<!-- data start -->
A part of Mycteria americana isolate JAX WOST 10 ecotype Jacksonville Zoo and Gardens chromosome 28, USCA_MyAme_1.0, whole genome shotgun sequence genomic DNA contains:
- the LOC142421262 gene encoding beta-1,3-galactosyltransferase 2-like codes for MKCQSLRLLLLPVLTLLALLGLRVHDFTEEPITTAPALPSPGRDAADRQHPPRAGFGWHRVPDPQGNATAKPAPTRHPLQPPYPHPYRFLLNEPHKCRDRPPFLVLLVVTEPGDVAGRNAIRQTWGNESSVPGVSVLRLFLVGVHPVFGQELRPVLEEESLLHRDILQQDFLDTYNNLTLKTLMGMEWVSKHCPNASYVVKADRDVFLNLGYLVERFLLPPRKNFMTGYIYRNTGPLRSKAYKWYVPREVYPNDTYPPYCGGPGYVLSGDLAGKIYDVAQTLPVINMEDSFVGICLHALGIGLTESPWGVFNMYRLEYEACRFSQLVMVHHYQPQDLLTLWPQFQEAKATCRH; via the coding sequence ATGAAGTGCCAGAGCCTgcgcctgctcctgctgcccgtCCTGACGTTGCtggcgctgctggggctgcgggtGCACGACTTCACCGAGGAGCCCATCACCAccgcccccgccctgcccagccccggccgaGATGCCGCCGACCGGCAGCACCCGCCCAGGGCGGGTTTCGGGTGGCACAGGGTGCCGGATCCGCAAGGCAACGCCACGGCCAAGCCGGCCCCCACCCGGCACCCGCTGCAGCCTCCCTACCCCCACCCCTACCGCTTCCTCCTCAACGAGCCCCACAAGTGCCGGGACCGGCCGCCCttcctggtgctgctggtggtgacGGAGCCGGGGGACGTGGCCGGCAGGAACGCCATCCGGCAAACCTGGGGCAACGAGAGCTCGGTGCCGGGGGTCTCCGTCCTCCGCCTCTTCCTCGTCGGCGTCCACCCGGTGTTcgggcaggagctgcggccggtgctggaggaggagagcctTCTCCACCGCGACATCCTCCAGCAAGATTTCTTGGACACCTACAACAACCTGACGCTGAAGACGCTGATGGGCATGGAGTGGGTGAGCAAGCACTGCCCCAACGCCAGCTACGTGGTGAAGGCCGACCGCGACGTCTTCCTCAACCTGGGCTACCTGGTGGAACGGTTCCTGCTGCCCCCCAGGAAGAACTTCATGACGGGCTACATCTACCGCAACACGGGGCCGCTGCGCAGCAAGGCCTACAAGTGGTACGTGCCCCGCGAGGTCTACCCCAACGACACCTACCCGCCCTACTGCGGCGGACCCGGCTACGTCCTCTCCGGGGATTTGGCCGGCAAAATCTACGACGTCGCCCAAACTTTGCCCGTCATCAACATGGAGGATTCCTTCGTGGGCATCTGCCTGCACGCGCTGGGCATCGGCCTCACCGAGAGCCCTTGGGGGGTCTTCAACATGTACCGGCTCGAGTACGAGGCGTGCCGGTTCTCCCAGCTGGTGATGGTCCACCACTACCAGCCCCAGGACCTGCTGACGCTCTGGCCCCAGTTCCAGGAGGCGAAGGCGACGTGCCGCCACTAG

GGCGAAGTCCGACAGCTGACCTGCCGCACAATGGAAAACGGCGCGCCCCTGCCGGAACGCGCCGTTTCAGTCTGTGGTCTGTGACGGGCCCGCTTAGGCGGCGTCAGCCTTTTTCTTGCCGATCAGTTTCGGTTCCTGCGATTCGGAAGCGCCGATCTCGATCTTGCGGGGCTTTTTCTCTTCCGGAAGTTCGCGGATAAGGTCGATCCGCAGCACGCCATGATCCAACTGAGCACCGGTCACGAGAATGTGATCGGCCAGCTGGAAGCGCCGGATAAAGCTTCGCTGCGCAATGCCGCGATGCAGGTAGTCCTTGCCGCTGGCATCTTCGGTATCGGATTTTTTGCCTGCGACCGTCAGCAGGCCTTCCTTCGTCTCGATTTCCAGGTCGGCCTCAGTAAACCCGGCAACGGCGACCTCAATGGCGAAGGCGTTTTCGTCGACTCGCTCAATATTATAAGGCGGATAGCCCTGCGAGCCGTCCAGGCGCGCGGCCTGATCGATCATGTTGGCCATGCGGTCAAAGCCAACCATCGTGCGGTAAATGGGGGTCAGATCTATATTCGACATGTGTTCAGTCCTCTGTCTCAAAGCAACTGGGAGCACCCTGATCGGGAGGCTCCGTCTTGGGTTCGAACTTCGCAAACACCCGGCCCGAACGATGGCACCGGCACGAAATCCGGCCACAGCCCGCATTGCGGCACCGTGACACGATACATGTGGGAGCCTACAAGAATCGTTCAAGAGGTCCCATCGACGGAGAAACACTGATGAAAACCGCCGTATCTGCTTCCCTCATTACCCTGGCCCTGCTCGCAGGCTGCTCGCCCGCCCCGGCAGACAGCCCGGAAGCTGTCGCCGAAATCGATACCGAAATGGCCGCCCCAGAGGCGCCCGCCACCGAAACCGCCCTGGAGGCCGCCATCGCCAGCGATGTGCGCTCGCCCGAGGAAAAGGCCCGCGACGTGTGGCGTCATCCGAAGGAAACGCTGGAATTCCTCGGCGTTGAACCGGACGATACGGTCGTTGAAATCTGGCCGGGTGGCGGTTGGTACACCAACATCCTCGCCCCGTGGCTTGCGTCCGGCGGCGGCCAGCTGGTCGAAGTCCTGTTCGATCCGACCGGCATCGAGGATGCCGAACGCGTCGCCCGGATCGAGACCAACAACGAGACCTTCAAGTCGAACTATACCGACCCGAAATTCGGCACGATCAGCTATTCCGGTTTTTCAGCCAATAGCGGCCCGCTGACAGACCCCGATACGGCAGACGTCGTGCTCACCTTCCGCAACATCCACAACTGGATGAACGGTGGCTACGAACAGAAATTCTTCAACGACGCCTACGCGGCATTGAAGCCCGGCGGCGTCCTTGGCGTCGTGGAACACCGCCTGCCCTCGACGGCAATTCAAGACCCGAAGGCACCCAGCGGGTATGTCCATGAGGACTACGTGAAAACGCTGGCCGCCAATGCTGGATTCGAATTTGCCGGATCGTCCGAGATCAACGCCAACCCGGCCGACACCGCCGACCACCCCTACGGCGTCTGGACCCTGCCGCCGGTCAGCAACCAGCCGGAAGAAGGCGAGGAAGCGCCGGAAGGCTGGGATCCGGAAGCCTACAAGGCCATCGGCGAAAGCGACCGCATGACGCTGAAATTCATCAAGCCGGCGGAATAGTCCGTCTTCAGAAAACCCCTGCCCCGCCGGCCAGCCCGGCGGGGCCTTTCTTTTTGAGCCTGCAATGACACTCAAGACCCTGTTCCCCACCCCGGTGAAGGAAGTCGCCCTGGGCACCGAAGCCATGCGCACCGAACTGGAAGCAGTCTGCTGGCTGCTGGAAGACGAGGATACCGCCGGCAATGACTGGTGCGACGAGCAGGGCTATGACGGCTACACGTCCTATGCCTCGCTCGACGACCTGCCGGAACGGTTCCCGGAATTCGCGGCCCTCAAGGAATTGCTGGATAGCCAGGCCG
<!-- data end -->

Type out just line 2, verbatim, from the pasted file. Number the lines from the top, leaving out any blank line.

- the LOC142421262 gene encoding beta-1,3-galactosyltransferase 2-like codes for MKCQSLRLLLLPVLTLLALLGLRVHDFTEEPITTAPALPSPGRDAADRQHPPRAGFGWHRVPDPQGNATAKPAPTRHPLQPPYPHPYRFLLNEPHKCRDRPPFLVLLVVTEPGDVAGRNAIRQTWGNESSVPGVSVLRLFLVGVHPVFGQELRPVLEEESLLHRDILQQDFLDTYNNLTLKTLMGMEWVSKHCPNASYVVKADRDVFLNLGYLVERFLLPPRKNFMTGYIYRNTGPLRSKAYKWYVPREVYPNDTYPPYCGGPGYVLSGDLAGKIYDVAQTLPVINMEDSFVGICLHALGIGLTESPWGVFNMYRLEYEACRFSQLVMVHHYQPQDLLTLWPQFQEAKATCRH; via the coding sequence ATGAAGTGCCAGAGCCTgcgcctgctcctgctgcccgtCCTGACGTTGCtggcgctgctggggctgcgggtGCACGACTTCACCGAGGAGCCCATCACCAccgcccccgccctgcccagccccggccgaGATGCCGCCGACCGGCAGCACCCGCCCAGGGCGGGTTTCGGGTGGCACAGGGTGCCGGATCCGCAAGGCAACGCCACGGCCAAGCCGGCCCCCACCCGGCACCCGCTGCAGCCTCCCTACCCCCACCCCTACCGCTTCCTCCTCAACGAGCCCCACAAGTGCCGGGACCGGCCGCCCttcctggtgctgctggtggtgacGGAGCCGGGGGACGTGGCCGGCAGGAACGCCATCCGGCAAACCTGGGGCAACGAGAGCTCGGTGCCGGGGGTCTCCGTCCTCCGCCTCTTCCTCGTCGGCGTCCACCCGGTGTTcgggcaggagctgcggccggtgctggaggaggagagcctTCTCCACCGCGACATCCTCCAGCAAGATTTCTTGGACACCTACAACAACCTGACGCTGAAGACGCTGATGGGCATGGAGTGGGTGAGCAAGCACTGCCCCAACGCCAGCTACGTGGTGAAGGCCGACCGCGACGTCTTCCTCAACCTGGGCTACCTGGTGGAACGGTTCCTGCTGCCCCCCAGGAAGAACTTCATGACGGGCTACATCTACCGCAACACGGGGCCGCTGCGCAGCAAGGCCTACAAGTGGTACGTGCCCCGCGAGGTCTACCCCAACGACACCTACCCGCCCTACTGCGGCGGACCCGGCTACGTCCTCTCCGGGGATTTGGCCGGCAAAATCTACGACGTCGCCCAAACTTTGCCCGTCATCAACATGGAGGATTCCTTCGTGGGCATCTGCCTGCACGCGCTGGGCATCGGCCTCACCGAGAGCCCTTGGGGGGTCTTCAACATGTACCGGCTCGAGTACGAGGCGTGCCGGTTCTCCCAGCTGGTGATGGTCCACCACTACCAGCCCCAGGACCTGCTGACGCTCTGGCCCCAGTTCCAGGAGGCGAAGGCGACGTGCCGCCACTAG